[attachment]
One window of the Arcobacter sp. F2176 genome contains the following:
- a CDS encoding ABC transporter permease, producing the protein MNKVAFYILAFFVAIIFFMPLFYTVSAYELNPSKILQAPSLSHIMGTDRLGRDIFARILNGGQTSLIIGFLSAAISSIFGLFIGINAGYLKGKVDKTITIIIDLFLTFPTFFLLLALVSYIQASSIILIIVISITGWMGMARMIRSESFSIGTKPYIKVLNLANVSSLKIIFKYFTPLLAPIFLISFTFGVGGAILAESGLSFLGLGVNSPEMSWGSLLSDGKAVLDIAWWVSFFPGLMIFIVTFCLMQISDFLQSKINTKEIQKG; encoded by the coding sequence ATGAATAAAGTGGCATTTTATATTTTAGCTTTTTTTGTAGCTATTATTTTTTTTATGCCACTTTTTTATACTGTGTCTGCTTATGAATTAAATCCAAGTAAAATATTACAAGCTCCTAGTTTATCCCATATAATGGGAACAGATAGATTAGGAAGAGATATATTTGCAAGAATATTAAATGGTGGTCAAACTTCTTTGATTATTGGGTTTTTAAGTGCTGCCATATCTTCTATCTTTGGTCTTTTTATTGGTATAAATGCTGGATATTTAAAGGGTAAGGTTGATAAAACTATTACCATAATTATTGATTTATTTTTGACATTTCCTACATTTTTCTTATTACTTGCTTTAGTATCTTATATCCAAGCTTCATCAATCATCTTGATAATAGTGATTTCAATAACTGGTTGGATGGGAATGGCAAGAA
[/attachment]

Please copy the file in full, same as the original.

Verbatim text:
One window of the Arcobacter sp. F2176 genome contains the following:
- a CDS encoding ABC transporter permease, producing the protein MNKVAFYILAFFVAIIFFMPLFYTVSAYELNPSKILQAPSLSHIMGTDRLGRDIFARILNGGQTSLIIGFLSAAISSIFGLFIGINAGYLKGKVDKTITIIIDLFLTFPTFFLLLALVSYIQASSIILIIVISITGWMGMARMIRSESFSIGTKPYIKVLNLANVSSLKIIFKYFTPLLAPIFLISFTFGVGGAILAESGLSFLGLGVNSPEMSWGSLLSDGKAVLDIAWWVSFFPGLMIFIVTFCLMQISDFLQSKINTKEIQKG; encoded by the coding sequence ATGAATAAAGTGGCATTTTATATTTTAGCTTTTTTTGTAGCTATTATTTTTTTTATGCCACTTTTTTATACTGTGTCTGCTTATGAATTAAATCCAAGTAAAATATTACAAGCTCCTAGTTTATCCCATATAATGGGAACAGATAGATTAGGAAGAGATATATTTGCAAGAATATTAAATGGTGGTCAAACTTCTTTGATTATTGGGTTTTTAAGTGCTGCCATATCTTCTATCTTTGGTCTTTTTATTGGTATAAATGCTGGATATTTAAAGGGTAAGGTTGATAAAACTATTACCATAATTATTGATTTATTTTTGACATTTCCTACATTTTTCTTATTACTTGCTTTAGTATCTTATATCCAAGCTTCATCAATCATCTTGATAATAGTGATTTCAATAACTGGTTGGATGGGAATGGCAAGAA